Auditors barred from water deals
Groups blast Water Board for lack of transparency
Consumer groups and lawmakers on Sunday denounced the lack of transparency in the operations of the two private water concessionaires after the government barred the Commission on Audit from examining their books since 2004.
The Water for All Refund Movement and the Water for the People Network on Sunday said the state-owned Metropolitan Waterworks and Sewerage System must account for every centavo paid by consumers since 1997 before it grants a rate increase to the two concessionaires, Manila Water Co. and Maynilad Water Systems.
Manila Water wants to add P5.38 to its current rate of P38 per cubic meter, while Maynilad seeks to raise by P8.58 its rate of P48 per cubic meter.
Rodolfo Javellana, president of the Water for All Refund Movement, said the government barred the COA from scrutinizing the two firms’ books after the auditors found that the Manila Water violated the law by breaching the 12 percent cap on profits.
In 2000 the COA audit report showed that in 1999, the Manila Water raked in a total profit of 40.92 percent of its invested capital of P971.93 million, including its concession fee of P556.12 million.
On the other hand, the Maynilad was well-within the cap with an actual rate of return of 7.71 percent in profit on its invested capital, inclusive of its concession fees for that year.
Javellana said shortly after the Supreme Court issued a ruling in 2003 ordering the Manila Electric Co. to refund its consumers for passing on its income taxes to them , the MWSS Regulatory Office convened a technical working group to study whether the two private water concessionaires were public utilities.
In 2004, the technical working group concluded that Manila Water and Maynilad were “mere agents and contractors” of the MWSS and were therefore not public utilities.
“With those findings, the National Water Resource Board, which sets tariff regulations, ruled that the COA can no longer scrutinize the books of Manila Water and Maynilad,” Javellana said.
The ruling barring COA to audit the two firms’ books came at a time when the Water for All Refund Movement exposed the COA report showed that one of them had breached the 12 percent cap on their rate on return imposed on public utilities.
Sonny Africa of the Water for the People Network said there was no basis for a new round of increases since the concessionaires were granted by the Board of Investments a 10-year income tax holiday from 1997 to 2007, supposedly to recover their costs.
Instead of absorbing the 30 percent corporate income taxes that form part of their “expenditures,” the two firms started passing them on to consumers in January 2008, raking in a total of P15 billion for the last five years, Africa said.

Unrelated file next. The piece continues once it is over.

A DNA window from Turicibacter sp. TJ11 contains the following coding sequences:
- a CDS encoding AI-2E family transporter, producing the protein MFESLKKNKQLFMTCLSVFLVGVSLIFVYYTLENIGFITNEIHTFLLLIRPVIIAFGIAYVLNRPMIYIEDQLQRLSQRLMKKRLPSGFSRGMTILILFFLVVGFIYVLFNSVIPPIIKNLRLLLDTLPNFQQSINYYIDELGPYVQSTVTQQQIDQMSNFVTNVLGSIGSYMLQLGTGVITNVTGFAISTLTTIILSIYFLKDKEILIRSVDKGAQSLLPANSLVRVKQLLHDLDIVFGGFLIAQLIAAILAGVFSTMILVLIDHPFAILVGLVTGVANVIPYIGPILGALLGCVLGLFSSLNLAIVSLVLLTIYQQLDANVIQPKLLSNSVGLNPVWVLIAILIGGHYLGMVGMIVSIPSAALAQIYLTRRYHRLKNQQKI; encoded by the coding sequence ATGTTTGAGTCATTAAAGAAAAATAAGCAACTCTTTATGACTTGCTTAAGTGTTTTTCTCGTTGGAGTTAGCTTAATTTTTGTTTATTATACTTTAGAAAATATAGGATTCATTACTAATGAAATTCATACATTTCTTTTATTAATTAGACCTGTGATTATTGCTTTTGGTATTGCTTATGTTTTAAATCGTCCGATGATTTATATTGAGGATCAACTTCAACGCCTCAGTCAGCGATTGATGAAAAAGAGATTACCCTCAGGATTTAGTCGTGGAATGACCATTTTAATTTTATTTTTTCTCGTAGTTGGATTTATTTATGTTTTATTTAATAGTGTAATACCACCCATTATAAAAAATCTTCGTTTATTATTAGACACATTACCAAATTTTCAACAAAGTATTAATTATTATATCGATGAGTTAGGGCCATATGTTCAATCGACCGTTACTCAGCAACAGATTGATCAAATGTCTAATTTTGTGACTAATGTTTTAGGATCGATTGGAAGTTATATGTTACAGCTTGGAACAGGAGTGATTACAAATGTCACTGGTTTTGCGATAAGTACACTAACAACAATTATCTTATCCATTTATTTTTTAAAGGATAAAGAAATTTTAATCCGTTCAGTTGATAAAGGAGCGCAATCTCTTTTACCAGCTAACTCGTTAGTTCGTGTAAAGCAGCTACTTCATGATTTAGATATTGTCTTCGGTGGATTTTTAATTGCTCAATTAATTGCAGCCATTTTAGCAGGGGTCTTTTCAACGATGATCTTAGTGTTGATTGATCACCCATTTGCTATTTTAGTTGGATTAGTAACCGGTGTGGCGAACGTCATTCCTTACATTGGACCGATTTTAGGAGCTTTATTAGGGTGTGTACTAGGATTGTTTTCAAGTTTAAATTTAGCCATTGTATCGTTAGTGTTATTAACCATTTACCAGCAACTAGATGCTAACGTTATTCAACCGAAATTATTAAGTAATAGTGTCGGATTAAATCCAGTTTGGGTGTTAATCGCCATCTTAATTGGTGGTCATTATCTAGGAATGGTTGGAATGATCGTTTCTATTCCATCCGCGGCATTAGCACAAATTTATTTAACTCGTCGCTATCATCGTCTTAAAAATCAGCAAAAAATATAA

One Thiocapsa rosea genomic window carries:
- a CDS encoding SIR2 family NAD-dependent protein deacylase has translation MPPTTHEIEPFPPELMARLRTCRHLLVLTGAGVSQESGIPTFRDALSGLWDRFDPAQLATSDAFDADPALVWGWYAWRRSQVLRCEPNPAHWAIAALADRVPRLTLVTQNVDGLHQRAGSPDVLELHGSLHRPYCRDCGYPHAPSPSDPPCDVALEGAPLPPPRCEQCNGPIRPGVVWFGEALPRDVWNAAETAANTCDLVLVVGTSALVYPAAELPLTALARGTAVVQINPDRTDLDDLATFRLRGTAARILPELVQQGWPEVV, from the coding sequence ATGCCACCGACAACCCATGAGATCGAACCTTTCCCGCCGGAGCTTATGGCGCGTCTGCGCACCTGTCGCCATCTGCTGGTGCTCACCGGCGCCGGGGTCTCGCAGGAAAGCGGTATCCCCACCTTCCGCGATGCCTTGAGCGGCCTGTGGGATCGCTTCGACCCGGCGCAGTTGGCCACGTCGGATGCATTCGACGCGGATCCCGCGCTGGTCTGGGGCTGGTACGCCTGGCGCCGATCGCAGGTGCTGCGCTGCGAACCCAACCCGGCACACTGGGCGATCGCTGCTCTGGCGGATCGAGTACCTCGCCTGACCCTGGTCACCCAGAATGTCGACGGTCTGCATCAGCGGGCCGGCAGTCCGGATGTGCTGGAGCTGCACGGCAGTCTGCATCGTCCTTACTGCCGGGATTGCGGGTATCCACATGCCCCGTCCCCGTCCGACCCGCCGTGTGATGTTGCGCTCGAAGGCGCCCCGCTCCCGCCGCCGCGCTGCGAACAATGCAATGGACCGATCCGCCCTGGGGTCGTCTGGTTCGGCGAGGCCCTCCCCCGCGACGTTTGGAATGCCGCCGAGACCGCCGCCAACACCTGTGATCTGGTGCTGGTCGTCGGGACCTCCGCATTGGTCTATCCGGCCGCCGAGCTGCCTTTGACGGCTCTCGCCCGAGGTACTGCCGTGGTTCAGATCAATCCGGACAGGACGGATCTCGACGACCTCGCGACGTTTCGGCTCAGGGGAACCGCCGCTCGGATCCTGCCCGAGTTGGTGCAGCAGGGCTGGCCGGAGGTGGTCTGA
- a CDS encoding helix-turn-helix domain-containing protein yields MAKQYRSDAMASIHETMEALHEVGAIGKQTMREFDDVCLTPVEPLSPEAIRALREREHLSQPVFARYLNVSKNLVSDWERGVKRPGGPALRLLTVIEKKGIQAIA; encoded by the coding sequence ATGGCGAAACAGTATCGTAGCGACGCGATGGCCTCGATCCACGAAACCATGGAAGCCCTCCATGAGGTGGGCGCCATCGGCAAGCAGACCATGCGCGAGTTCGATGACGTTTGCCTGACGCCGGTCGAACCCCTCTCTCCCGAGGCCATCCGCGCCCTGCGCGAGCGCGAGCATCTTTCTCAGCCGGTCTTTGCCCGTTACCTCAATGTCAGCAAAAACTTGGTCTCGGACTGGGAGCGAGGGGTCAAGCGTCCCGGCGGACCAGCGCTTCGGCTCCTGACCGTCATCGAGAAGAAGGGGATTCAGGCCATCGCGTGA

Javellana’s group has asked the Supreme Court to issue a temporary restraining order to stop the two water companies from imposing their new rates.
Javellana and Africa also demanded the immediate termination of the “onerous, immoral, illegal and criminal concession agreement.”
Amid the public anger over the pass-on charges, the Palace has kept silent, saying only that it would wait for the MWSS to decide on the new rates.
But ACT Teachers Rep. Antonio Tinio and Kabataan Rep. Terry Ridon said a congressional probe is in order to compel the government and the two firms to explain the onerous pass-on charges.
“Water is imbued with public interest and it is paramount for the government to look after the interest of 2.2 million household-consumers over and above the profiteering of these water concessionaires,” Tinio told the Manila Standard.
Tinio also demanded that government cancel all the private-public property contracts and cited the water issue as proof that privatization was a failure and only brought misery to the public by way of high cost in services.
Tinio warned that this is likely to happen to President Benigno Aquino III’s plan to privatize 26 public hospitals nationwide.
“We will most definitely file a House Resolution investigating the pass-on practices of business taxes of Manila Water and Maynilad,” Ridon said.
In elementary taxation law, Ridon said, income taxes are not a form of business tax that can be passed on to consumers. In fact, it might even be an illegal provision of the concession agreement, as only Congress can grant or deny taxation privileges and not a mere regulatory party of public utilities.
“This is not only fraudulent, but the height of economic injustice of an already suffering public,” Ridon said.
Javellana and Africa said the two water firms had been passing on a total of P3.1 billion annually with Manila Water collecting P1.5 billion and Maynilad, P1.6 billion from consumers since 2008.
Asked why the two concessionaires were seeking another round of increases when the consumers practically shouldered their losses, salaries and expenses while they kept their profit, Africa said the P5.83 per cubic meter being sought by Manila Water and P8.58 per cubic meter by the Maynilad were intended for “expansion projects.”
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